Mats Molén


A literature study directed mainly on sedimentological/erosional structures, combined with limited field work, give good grounds for rejecting the normal ice-age interpretation for relics from Pre-Pleistocene "ice-ages", in favour of an interpretation as (mainly) different kinds of gravity flows. The long ages held by uniformitarian geologists for the formation of these structures are therefore no longer necessary, and the data instead point to an interpretation favouring a short timescale.

Deposits from especially dense gravity flows can look very similar to till. Also, many structures formed in gravity flows can look very similar to structures formed or influenced by glaciers . Some examples are till fabric, the occurrence of erratics, polished and striated stones and bedrock, the occurence of dropstones and periglacial phenomena.

The following regularly occuring structures are features of Pre-Pleistocene "till ites" which are never or rarely formed by glaciers, but are usually formed by gravity flows: A) the small extension and great depth of the "tillites", B) the small size of erratics, C) stones pressed down in the underlying material, D-E) sorting of stones and erratics, F) channels eroded by water below the "tillites", G) layers of dolomite and coal "in close connection with the "tillites", H) boulder pavements, I) no weathered till or soil profiles between different "tillite layers" , and J) the geographical occurence and extension of late Precambrian "tillites".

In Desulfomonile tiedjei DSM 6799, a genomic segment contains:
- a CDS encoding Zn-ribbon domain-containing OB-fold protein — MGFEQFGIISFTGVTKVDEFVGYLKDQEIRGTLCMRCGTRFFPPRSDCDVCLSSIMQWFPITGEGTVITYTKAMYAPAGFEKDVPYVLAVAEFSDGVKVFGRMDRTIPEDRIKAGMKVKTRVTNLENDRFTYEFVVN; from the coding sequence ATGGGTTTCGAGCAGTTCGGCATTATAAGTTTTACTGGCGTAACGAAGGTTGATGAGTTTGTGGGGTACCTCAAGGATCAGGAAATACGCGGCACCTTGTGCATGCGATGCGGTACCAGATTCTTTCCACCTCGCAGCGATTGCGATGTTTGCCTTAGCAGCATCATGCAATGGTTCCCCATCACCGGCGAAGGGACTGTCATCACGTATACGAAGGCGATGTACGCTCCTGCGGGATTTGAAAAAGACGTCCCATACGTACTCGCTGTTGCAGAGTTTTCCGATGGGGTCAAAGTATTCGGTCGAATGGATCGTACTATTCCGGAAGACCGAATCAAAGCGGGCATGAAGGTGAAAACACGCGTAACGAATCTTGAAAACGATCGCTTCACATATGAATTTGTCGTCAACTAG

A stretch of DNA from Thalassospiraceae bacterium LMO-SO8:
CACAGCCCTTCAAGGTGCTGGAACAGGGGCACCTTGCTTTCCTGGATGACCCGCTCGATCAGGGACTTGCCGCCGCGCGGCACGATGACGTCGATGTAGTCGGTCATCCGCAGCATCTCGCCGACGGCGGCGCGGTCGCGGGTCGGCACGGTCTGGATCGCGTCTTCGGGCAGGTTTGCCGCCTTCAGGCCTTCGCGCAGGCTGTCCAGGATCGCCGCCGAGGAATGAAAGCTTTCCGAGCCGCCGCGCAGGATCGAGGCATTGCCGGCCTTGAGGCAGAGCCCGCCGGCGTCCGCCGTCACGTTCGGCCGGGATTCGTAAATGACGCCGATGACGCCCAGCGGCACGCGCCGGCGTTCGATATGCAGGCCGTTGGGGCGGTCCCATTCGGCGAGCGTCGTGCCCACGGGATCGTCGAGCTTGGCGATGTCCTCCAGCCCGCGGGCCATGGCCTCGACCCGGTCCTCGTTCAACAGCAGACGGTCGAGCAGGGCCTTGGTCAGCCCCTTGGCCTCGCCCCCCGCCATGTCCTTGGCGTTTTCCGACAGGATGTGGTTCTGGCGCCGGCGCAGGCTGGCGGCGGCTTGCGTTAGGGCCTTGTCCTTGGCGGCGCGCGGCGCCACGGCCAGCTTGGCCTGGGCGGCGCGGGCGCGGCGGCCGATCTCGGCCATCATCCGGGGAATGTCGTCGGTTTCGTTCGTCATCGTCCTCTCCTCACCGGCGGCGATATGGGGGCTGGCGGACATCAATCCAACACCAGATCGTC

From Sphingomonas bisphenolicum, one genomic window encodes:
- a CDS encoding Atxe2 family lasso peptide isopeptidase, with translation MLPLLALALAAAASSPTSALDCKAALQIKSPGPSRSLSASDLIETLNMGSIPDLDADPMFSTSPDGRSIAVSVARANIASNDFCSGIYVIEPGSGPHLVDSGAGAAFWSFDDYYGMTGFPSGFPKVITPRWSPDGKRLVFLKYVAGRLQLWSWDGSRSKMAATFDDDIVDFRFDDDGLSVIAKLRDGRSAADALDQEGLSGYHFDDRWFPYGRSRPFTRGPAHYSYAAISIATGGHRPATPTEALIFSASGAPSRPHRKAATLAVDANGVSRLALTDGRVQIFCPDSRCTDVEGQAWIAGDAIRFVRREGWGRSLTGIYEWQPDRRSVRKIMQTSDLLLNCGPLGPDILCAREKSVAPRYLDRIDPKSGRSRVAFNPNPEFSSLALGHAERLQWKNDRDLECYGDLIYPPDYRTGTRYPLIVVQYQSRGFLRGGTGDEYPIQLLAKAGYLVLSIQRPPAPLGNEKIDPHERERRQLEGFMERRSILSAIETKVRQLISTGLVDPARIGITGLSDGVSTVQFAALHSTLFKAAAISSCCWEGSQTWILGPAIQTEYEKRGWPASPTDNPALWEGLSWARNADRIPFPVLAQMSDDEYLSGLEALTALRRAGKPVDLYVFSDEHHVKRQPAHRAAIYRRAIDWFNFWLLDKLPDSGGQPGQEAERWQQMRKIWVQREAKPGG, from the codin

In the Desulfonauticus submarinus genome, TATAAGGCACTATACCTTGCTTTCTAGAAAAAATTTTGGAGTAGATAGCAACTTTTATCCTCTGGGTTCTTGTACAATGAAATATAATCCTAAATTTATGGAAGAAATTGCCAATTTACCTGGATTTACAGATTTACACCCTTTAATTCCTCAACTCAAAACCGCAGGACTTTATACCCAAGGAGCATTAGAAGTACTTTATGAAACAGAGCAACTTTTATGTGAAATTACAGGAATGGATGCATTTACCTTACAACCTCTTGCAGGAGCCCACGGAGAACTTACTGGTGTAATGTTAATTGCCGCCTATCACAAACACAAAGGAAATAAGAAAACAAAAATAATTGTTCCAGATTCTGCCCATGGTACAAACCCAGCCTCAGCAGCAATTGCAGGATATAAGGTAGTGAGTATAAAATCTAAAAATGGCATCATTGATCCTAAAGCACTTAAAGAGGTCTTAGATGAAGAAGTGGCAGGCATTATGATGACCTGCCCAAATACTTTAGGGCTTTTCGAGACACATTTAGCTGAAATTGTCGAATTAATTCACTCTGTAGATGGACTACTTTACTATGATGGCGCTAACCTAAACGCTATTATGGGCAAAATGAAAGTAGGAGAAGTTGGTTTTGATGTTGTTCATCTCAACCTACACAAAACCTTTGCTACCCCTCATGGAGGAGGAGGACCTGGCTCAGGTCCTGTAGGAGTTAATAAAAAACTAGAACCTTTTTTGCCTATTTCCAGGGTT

All the above speaks against the interpretation of diamictites as glacial deposits, but favours gravity flows.


Creationism, diamicites, ice ages, gravity flows


DigitalCommons@Cedarville provides a publication platform for fully open access journals, which means that all articles are available on the Internet to all users immediately upon publication. However, the opinions and sentiments expressed by the authors of articles published in our journals do not necessarily indicate the endorsement or reflect the views of DigitalCommons@Cedarville, the Centennial Library, or Cedarville University and its employees. The authors are solely responsible for the content of their work. Please address questions to dc@cedarville.edu.



To view the content in your browser, please download Adobe Reader or, alternately,
you may Download the file to your hard drive.

NOTE: The latest versions of Adobe Reader do not support viewing PDF files within Firefox on Mac OS and if you are using a modern (Intel) Mac, there is no official plugin for viewing PDF files within the browser window.